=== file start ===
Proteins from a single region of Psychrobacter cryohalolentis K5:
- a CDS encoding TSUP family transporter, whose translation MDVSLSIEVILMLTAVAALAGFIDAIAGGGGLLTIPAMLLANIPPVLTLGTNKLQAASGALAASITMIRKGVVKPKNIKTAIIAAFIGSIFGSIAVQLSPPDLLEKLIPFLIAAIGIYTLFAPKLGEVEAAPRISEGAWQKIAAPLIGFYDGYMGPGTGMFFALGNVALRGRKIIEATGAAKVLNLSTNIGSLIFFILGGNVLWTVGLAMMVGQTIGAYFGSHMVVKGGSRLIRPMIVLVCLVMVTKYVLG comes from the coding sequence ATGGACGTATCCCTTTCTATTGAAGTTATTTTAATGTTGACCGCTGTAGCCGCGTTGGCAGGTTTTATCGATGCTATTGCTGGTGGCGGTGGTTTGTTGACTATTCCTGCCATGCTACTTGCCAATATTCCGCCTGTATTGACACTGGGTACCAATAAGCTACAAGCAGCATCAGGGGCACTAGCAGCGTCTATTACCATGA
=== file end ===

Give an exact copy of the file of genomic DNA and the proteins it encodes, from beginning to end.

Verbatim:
Proteins from a single region of Psychrobacter cryohalolentis K5:
- a CDS encoding TSUP family transporter, whose translation MDVSLSIEVILMLTAVAALAGFIDAIAGGGGLLTIPAMLLANIPPVLTLGTNKLQAASGALAASITMIRKGVVKPKNIKTAIIAAFIGSIFGSIAVQLSPPDLLEKLIPFLIAAIGIYTLFAPKLGEVEAAPRISEGAWQKIAAPLIGFYDGYMGPGTGMFFALGNVALRGRKIIEATGAAKVLNLSTNIGSLIFFILGGNVLWTVGLAMMVGQTIGAYFGSHMVVKGGSRLIRPMIVLVCLVMVTKYVLG comes from the coding sequence ATGGACGTATCCCTTTCTATTGAAGTTATTTTAATGTTGACCGCTGTAGCCGCGTTGGCAGGTTTTATCGATGCTATTGCTGGTGGCGGTGGTTTGTTGACTATTCCTGCCATGCTACTTGCCAATATTCCGCCTGTATTGACACTGGGTACCAATAAGCTACAAGCAGCATCAGGGGCACTAGCAGCGTCTATTACCATGA